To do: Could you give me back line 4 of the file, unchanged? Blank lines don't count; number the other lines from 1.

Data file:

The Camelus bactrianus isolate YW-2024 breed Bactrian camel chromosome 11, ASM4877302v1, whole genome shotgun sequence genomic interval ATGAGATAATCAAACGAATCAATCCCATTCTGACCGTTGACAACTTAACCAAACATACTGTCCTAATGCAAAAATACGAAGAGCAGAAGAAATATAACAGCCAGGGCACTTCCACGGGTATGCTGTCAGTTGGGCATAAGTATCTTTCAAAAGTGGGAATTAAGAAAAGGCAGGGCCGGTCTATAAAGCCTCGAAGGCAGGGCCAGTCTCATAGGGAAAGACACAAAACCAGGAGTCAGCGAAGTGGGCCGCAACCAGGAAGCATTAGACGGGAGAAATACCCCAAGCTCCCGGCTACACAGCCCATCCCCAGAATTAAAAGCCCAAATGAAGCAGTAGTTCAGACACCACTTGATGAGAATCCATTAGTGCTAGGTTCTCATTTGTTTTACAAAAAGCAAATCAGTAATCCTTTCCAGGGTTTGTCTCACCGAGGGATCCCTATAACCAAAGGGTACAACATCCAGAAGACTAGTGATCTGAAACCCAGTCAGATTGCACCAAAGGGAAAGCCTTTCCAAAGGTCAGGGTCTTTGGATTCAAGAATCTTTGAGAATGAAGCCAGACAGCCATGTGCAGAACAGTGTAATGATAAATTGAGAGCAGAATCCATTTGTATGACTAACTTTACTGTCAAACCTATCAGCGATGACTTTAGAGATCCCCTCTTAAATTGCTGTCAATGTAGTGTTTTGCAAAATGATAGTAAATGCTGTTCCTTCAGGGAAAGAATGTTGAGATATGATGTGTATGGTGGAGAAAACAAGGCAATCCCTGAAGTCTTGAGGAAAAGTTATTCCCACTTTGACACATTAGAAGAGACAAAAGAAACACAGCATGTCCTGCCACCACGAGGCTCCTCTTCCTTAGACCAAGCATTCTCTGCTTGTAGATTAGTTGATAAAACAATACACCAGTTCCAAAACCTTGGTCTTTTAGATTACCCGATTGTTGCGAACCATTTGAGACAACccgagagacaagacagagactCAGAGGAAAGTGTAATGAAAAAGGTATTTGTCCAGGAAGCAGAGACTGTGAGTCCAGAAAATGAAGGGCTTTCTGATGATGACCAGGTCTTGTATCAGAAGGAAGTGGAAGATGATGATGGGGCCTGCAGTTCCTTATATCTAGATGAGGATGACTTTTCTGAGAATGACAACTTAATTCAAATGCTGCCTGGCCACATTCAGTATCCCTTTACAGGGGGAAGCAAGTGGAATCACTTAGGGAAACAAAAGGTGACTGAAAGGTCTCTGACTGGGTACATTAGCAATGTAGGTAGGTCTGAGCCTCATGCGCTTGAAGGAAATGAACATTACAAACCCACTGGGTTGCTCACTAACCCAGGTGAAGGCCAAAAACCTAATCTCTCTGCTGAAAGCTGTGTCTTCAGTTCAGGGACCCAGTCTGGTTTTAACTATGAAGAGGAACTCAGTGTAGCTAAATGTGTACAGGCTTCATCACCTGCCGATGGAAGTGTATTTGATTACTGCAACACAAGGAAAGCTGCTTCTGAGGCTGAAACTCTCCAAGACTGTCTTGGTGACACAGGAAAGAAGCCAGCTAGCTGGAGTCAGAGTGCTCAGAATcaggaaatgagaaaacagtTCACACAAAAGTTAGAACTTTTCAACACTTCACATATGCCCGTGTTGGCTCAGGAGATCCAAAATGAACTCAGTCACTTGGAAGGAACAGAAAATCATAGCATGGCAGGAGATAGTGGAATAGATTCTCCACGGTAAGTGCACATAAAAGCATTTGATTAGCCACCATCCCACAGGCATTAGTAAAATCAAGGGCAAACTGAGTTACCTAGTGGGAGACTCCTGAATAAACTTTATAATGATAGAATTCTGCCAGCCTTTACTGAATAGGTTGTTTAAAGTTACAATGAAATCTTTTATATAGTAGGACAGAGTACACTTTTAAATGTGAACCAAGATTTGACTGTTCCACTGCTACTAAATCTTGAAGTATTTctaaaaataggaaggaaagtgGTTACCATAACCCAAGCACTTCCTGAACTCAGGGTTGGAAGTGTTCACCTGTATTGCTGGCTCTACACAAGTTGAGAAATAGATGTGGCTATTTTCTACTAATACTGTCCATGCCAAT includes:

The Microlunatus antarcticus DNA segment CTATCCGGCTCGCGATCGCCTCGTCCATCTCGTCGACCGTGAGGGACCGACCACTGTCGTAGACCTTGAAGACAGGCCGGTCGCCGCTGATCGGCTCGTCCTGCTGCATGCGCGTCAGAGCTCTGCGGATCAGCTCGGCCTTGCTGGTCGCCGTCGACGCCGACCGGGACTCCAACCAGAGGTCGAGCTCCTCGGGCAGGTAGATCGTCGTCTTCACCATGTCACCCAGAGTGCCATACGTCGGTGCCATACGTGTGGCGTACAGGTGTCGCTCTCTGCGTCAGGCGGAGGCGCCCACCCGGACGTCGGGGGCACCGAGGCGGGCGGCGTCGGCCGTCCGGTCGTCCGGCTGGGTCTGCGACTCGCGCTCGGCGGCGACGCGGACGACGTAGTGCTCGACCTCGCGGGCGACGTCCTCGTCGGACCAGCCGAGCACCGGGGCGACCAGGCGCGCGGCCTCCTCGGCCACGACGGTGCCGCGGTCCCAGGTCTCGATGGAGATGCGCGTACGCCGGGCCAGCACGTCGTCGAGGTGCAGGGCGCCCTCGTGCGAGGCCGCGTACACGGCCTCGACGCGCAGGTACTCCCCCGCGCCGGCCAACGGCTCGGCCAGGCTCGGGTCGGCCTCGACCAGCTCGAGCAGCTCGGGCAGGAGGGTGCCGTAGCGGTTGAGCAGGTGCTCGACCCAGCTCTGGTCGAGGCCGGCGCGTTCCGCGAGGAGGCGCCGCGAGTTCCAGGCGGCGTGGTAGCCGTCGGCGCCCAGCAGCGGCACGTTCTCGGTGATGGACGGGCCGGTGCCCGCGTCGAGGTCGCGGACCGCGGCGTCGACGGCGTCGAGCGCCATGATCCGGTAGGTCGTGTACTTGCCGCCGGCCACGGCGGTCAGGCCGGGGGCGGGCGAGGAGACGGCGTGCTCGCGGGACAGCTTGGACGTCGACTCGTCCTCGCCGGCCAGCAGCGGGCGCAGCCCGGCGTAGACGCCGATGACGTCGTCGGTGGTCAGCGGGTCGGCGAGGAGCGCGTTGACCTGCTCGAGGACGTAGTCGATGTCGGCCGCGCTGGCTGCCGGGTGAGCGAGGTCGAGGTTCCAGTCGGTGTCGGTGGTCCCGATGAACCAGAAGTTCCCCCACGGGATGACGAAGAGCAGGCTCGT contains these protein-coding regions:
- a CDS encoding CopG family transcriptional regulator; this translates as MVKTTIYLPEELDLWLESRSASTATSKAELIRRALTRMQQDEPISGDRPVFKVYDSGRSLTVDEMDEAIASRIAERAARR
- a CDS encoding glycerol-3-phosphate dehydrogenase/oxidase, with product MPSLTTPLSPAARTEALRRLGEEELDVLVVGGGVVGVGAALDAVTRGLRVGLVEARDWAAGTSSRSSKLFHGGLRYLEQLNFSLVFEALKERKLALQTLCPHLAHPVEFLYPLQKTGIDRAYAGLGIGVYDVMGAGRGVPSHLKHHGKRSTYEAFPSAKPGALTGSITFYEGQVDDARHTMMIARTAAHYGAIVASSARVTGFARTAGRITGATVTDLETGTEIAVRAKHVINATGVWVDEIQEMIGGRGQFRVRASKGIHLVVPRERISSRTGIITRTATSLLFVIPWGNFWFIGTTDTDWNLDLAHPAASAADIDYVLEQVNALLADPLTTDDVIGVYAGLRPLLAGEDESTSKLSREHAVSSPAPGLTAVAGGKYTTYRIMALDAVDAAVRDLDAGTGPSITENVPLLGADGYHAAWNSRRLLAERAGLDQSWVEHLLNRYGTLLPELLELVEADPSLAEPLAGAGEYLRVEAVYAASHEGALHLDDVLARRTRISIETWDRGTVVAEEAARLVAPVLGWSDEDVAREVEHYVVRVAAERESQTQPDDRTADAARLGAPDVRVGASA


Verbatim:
- a CDS encoding glycerol-3-phosphate dehydrogenase/oxidase, with product MPSLTTPLSPAARTEALRRLGEEELDVLVVGGGVVGVGAALDAVTRGLRVGLVEARDWAAGTSSRSSKLFHGGLRYLEQLNFSLVFEALKERKLALQTLCPHLAHPVEFLYPLQKTGIDRAYAGLGIGVYDVMGAGRGVPSHLKHHGKRSTYEAFPSAKPGALTGSITFYEGQVDDARHTMMIARTAAHYGAIVASSARVTGFARTAGRITGATVTDLETGTEIAVRAKHVINATGVWVDEIQEMIGGRGQFRVRASKGIHLVVPRERISSRTGIITRTATSLLFVIPWGNFWFIGTTDTDWNLDLAHPAASAADIDYVLEQVNALLADPLTTDDVIGVYAGLRPLLAGEDESTSKLSREHAVSSPAPGLTAVAGGKYTTYRIMALDAVDAAVRDLDAGTGPSITENVPLLGADGYHAAWNSRRLLAERAGLDQSWVEHLLNRYGTLLPELLELVEADPSLAEPLAGAGEYLRVEAVYAASHEGALHLDDVLARRTRISIETWDRGTVVAEEAARLVAPVLGWSDEDVAREVEHYVVRVAAERESQTQPDDRTADAARLGAPDVRVGASA